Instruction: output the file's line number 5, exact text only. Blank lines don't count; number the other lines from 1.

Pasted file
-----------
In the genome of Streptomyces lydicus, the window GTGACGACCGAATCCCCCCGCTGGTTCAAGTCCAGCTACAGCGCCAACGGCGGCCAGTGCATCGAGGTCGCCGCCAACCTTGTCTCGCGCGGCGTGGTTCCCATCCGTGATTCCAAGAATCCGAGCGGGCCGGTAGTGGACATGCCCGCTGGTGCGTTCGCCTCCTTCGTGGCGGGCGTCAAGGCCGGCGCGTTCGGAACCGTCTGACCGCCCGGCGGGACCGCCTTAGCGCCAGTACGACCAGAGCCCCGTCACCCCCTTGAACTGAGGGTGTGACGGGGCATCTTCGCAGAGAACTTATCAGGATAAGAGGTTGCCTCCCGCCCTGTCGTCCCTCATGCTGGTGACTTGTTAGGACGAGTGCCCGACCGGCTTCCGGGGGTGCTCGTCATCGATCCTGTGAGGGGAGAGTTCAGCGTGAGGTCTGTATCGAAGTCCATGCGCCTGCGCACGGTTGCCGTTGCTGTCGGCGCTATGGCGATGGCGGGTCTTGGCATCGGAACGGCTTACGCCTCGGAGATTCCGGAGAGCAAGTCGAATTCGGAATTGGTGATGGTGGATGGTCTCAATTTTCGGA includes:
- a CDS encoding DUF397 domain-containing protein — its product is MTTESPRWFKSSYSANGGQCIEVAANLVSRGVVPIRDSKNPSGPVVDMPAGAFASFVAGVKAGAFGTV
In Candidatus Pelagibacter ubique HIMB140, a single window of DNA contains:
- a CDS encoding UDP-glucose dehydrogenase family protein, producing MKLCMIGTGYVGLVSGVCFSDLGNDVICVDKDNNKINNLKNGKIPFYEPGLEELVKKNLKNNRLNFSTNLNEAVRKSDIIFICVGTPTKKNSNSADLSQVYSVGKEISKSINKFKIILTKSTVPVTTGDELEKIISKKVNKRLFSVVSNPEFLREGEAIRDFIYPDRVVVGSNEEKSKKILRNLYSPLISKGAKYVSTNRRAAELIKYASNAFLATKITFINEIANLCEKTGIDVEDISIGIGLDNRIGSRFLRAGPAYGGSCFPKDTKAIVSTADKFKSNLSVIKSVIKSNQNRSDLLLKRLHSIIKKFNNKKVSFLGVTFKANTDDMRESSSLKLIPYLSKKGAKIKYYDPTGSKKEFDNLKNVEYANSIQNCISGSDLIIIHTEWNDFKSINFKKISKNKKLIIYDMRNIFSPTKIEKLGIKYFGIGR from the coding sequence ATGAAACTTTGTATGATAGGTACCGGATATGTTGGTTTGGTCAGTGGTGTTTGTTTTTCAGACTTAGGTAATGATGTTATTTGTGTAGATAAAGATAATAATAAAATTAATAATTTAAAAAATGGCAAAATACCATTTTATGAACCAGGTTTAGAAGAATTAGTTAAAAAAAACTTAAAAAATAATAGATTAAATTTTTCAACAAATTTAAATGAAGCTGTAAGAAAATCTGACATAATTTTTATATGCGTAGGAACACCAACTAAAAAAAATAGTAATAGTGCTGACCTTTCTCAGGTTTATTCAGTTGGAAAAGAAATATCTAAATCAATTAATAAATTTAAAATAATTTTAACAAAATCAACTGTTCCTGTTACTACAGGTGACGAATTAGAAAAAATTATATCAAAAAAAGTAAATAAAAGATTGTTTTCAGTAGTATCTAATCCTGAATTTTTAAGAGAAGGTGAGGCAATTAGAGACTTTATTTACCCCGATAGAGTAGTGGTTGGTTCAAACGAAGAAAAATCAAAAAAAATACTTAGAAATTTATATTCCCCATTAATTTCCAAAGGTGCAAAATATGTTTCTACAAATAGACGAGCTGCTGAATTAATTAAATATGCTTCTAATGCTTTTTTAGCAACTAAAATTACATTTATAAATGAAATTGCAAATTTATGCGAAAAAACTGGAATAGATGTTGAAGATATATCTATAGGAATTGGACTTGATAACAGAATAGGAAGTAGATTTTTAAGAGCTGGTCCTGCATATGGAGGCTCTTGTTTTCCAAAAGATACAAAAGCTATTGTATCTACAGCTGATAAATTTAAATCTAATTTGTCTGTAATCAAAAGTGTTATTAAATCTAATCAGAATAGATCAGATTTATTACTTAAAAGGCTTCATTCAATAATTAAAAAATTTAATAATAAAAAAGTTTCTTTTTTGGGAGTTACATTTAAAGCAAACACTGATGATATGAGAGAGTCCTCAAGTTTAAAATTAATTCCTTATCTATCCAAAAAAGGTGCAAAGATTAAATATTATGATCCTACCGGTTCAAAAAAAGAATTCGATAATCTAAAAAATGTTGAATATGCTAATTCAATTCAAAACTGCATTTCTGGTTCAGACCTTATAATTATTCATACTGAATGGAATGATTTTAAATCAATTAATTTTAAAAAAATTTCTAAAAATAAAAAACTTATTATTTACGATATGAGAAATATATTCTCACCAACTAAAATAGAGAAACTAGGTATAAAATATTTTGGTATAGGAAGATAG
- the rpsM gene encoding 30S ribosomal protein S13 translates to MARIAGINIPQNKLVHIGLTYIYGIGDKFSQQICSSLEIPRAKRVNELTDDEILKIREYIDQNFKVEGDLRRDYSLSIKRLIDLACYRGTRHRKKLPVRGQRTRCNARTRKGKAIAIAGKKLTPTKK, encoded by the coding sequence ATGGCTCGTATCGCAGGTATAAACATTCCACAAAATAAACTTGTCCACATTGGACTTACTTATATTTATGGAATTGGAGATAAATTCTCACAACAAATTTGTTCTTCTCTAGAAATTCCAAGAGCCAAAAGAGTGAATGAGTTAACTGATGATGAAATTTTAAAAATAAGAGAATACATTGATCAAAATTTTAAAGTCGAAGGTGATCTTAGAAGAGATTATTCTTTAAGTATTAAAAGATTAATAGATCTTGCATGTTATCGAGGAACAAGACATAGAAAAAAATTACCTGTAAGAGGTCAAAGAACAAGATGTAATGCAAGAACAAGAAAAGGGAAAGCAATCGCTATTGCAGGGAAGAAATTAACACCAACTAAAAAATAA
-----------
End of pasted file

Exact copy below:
- the rpsM gene encoding 30S ribosomal protein S13 translates to MARIAGINIPQNKLVHIGLTYIYGIGDKFSQQICSSLEIPRAKRVNELTDDEILKIREYIDQNFKVEGDLRRDYSLSIKRLIDLACYRGTRHRKKLPVRGQRTRCNARTRKGKAIAIAGKKLTPTKK, encoded by the coding sequence ATGGCTCGTATCGCAGGTATAAACATTCCACAAAATAAACTTGTCCACATTGGACTTACTTATATTTATGGAATTGGAGATAAATTCTCACAACAAATTTGTTCTTCTCTAGAAATTCCAAGAGCCAAAAGAGTGAATGAGTTAACTGATGATGAAATTTTAAAAATAAGAGAATACATTGATCAAAATTTTAAAGTCGAAGGTGATCTTAGAAGAGATTATTCTTTAAGTATTAAAAGATTAATAGATCTTGCATGTTATCGAGGAACAAGACATAGAAAAAAATTACCTGTAAGAGGTCAAAGAACAAGATGTAATGCAAGAACAAGAAAAGGGAAAGCAATCGCTATTGCAGGGAAGAAATTAACACCAACTAAAAAATAA